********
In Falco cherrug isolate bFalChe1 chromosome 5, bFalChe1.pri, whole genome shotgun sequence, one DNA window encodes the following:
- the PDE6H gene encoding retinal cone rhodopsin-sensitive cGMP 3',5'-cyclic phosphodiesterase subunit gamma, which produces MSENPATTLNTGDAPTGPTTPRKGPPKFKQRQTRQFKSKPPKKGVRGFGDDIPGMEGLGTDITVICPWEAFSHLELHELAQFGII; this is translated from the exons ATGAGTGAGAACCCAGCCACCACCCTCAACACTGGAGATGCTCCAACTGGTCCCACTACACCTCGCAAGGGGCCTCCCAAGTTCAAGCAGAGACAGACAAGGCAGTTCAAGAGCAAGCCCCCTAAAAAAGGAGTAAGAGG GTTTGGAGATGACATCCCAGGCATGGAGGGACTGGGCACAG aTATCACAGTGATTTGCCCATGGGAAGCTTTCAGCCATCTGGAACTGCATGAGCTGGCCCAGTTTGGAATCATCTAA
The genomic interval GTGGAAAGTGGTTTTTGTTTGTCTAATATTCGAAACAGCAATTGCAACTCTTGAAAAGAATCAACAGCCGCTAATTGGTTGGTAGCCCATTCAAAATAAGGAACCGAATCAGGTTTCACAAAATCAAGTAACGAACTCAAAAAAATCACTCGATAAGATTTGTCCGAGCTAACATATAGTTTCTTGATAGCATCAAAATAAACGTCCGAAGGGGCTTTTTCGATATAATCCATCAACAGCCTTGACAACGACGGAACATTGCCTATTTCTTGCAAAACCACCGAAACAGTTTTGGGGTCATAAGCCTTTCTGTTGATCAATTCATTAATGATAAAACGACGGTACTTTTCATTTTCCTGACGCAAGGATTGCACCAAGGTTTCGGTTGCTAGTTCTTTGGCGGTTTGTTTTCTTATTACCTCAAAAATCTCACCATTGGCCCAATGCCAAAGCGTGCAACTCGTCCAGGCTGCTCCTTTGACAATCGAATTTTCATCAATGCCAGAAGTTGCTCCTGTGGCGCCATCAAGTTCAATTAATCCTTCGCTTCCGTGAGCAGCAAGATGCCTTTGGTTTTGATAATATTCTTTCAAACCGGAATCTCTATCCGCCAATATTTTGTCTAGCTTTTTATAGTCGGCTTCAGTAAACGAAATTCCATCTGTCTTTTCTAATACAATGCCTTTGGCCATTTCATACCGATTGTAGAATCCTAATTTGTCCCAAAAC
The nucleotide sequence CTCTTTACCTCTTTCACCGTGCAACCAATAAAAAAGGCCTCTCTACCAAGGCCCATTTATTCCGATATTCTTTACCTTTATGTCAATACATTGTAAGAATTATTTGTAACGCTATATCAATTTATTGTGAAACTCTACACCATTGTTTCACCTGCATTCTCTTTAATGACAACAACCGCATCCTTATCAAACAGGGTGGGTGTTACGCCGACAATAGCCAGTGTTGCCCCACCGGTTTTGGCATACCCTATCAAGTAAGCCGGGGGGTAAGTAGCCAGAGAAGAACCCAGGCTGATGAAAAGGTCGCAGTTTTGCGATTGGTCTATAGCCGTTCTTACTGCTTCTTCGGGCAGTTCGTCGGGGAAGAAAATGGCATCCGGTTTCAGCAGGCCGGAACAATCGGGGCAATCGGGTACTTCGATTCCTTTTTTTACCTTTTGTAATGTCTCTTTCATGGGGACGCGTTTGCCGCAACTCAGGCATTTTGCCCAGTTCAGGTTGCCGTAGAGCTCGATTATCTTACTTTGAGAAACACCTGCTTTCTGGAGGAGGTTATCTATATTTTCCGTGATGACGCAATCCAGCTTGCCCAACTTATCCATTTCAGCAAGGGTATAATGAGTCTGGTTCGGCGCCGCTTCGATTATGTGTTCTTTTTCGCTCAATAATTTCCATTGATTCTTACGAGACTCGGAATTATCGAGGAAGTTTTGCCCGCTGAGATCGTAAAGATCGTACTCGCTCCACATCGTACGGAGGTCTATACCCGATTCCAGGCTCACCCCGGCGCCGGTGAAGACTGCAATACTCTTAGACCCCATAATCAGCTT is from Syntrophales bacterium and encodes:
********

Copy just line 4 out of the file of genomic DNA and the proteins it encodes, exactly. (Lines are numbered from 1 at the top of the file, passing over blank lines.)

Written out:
The nucleotide sequence CTCTTTACCTCTTTCACCGTGCAACCAATAAAAAAGGCCTCTCTACCAAGGCCCATTTATTCCGATATTCTTTACCTTTATGTCAATACATTGTAAGAATTATTTGTAACGCTATATCAATTTATTGTGAAACTCTACACCATTGTTTCACCTGCATTCTCTTTAATGACAACAACCGCATCCTTATCAAACAGGGTGGGTGTTACGCCGACAATAGCCAGTGTTGCCCCACCGGTTTTGGCATACCCTATCAAGTAAGCCGGGGGGTAAGTAGCCAGAGAAGAACCCAGGCTGATGAAAAGGTCGCAGTTTTGCGATTGGTCTATAGCCGTTCTTACTGCTTCTTCGGGCAGTTCGTCGGGGAAGAAAATGGCATCCGGTTTCAGCAGGCCGGAACAATCGGGGCAATCGGGTACTTCGATTCCTTTTTTTACCTTTTGTAATGTCTCTTTCATGGGGACGCGTTTGCCGCAACTCAGGCATTTTGCCCAGTTCAGGTTGCCGTAGAGCTCGATTATCTTACTTTGAGAAACACCTGCTTTCTGGAGGAGGTTATCTATATTTTCCGTGATGACGCAATCCAGCTTGCCCAACTTATCCATTTCAGCAAGGGTATAATGAGTCTGGTTCGGCGCCGCTTCGATTATGTGTTCTTTTTCGCTCAATAATTTCCATTGATTCTTACGAGACTCGGAATTATCGAGGAAGTTTTGCCCGCTGAGATCGTAAAGATCGTACTCGCTCCACATCGTACGGAGGTCTATACCCGATTCCAGGCTCACCCCGGCGCCGGTGAAGACTGCAATACTCTTAGACCCCATAATCAGCTT is from Syntrophales bacterium and encodes: